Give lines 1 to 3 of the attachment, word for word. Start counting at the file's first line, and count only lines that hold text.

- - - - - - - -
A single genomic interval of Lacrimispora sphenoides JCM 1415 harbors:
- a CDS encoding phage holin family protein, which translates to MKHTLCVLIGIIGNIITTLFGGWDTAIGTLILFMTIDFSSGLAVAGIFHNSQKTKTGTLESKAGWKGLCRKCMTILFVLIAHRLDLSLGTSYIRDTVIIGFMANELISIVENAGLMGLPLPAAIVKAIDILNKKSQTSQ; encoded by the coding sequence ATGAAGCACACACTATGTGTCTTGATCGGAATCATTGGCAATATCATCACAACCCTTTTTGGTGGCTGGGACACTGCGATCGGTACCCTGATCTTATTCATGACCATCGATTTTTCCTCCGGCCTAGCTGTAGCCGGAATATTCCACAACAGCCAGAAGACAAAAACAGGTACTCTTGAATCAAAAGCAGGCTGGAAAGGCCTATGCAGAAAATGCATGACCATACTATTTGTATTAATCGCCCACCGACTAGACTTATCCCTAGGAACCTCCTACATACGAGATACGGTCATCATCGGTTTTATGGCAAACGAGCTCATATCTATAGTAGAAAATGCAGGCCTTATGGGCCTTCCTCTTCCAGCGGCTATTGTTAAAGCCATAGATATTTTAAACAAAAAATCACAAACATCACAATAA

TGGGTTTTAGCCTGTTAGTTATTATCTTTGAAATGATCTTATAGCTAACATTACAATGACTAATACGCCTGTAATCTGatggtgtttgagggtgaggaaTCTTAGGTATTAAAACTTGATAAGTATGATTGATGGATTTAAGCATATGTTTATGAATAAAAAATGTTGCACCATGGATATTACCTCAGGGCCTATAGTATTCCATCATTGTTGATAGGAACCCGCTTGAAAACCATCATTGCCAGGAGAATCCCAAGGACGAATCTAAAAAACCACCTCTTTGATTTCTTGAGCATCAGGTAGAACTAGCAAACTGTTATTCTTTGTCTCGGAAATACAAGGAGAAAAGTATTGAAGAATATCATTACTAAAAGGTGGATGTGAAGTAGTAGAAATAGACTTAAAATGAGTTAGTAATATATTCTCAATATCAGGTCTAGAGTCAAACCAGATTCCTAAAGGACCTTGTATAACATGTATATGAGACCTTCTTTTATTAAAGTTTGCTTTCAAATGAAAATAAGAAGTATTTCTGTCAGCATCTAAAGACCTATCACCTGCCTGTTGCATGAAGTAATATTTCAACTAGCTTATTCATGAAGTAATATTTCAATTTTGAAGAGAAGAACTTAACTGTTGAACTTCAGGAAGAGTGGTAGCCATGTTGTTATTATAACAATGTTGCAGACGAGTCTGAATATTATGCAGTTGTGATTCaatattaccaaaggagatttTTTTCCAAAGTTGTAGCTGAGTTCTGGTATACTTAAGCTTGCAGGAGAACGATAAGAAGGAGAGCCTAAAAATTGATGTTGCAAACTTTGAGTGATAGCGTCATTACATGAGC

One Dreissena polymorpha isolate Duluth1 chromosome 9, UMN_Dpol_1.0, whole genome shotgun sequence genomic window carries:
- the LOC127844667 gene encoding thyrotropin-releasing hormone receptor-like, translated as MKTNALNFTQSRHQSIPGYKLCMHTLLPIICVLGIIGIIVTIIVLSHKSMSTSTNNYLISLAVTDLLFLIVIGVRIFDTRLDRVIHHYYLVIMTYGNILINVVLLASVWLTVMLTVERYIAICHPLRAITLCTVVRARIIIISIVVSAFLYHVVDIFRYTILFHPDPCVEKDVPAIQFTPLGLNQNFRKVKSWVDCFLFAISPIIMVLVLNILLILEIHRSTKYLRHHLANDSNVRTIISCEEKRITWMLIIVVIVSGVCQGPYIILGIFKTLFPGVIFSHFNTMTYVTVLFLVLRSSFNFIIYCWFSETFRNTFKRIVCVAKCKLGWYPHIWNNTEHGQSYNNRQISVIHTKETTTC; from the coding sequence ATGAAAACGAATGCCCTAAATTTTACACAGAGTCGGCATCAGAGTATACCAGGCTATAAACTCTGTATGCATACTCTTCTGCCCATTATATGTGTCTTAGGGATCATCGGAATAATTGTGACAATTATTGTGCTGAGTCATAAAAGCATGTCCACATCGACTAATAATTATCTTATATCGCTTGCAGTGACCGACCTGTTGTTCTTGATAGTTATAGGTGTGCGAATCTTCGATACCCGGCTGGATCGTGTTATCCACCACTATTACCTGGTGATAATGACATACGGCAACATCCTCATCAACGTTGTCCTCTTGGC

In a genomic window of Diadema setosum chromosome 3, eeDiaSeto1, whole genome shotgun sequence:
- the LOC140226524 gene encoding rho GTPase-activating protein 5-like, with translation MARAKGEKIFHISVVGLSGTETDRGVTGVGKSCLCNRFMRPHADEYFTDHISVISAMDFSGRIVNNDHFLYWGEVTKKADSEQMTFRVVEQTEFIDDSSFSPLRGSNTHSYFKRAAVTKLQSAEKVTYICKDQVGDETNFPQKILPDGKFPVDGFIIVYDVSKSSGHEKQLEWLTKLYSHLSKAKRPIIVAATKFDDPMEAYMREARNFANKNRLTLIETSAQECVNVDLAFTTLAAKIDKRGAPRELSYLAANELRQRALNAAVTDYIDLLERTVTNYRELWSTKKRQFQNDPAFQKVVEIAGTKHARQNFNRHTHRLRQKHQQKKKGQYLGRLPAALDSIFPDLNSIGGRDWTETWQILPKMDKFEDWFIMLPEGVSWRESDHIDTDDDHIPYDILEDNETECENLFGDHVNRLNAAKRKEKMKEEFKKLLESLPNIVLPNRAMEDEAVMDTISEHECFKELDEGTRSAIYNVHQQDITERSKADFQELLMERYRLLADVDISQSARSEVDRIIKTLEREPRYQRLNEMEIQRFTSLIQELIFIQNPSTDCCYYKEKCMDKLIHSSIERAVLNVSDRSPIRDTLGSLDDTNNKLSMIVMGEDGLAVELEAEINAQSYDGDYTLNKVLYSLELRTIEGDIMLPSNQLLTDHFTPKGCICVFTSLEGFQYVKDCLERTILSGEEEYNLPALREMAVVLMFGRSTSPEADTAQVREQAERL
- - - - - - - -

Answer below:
A single genomic interval of Lacrimispora sphenoides JCM 1415 harbors:
- a CDS encoding phage holin family protein, which translates to MKHTLCVLIGIIGNIITTLFGGWDTAIGTLILFMTIDFSSGLAVAGIFHNSQKTKTGTLESKAGWKGLCRKCMTILFVLIAHRLDLSLGTSYIRDTVIIGFMANELISIVENAGLMGLPLPAAIVKAIDILNKKSQTSQ; encoded by the coding sequence ATGAAGCACACACTATGTGTCTTGATCGGAATCATTGGCAATATCATCACAACCCTTTTTGGTGGCTGGGACACTGCGATCGGTACCCTGATCTTATTCATGACCATCGATTTTTCCTCCGGCCTAGCTGTAGCCGGAATATTCCACAACAGCCAGAAGACAAAAACAGGTACTCTTGAATCAAAAGCAGGCTGGAAAGGCCTATGCAGAAAATGCATGACCATACTATTTGTATTAATCGCCCACCGACTAGACTTATCCCTAGGAACCTCCTACATACGAGATACGGTCATCATCGGTTTTATGGCAAACGAGCTCATATCTATAGTAGAAAATGCAGGCCTTATGGGCCTTCCTCTTCCAGCGGCTATTGTTAAAGCCATAGATATTTTAAACAAAAAATCACAAACATCACAATAA

TGGGTTTTAGCCTGTTAGTTATTATCTTTGAAATGATCTTATAGCTAACATTACAATGACTAATACGCCTGTAATCTGatggtgtttgagggtgaggaaTCTTAGGTATTAAAACTTGATAAGTATGATTGATGGATTTAAGCATATGTTTATGAATAAAAAATGTTGCACCATGGATATTACCTCAGGGCCTATAGTATTCCATCATTGTTGATAGGAACCCGCTTGAAAACCATCATTGCCAGGAGAATCCCAAGGACGAATCTAAAAAACCACCTCTTTGATTTCTTGAGCATCAGGTAGAACTAGCAAACTGTTATTCTTTGTCTCGGAAATACAAGGAGAAAAGTATTGAAGAATATCATTACTAAAAGGTGGATGTGAAGTAGTAGAAATAGACTTAAAATGAGTTAGTAATATATTCTCAATATCAGGTCTAGAGTCAAACCAGATTCCTAAAGGACCTTGTATAACATGTATATGAGACCTTCTTTTATTAAAGTTTGCTTTCAAATGAAAATAAGAAGTATTTCTGTCAGCATCTAAAGACCTATCACCTGCCTGTTGCATGAAGTAATATTTCAACTAGCTTATTCATGAAGTAATATTTCAATTTTGAAGAGAAGAACTTAACTGTTGAACTTCAGGAAGAGTGGTAGCCATGTTGTTATTATAACAATGTTGCAGACGAGTCTGAATATTATGCAGTTGTGATTCaatattaccaaaggagatttTTTTCCAAAGTTGTAGCTGAGTTCTGGTATACTTAAGCTTGCAGGAGAACGATAAGAAGGAGAGCCTAAAAATTGATGTTGCAAACTTTGAGTGATAGCGTCATTACATGAGC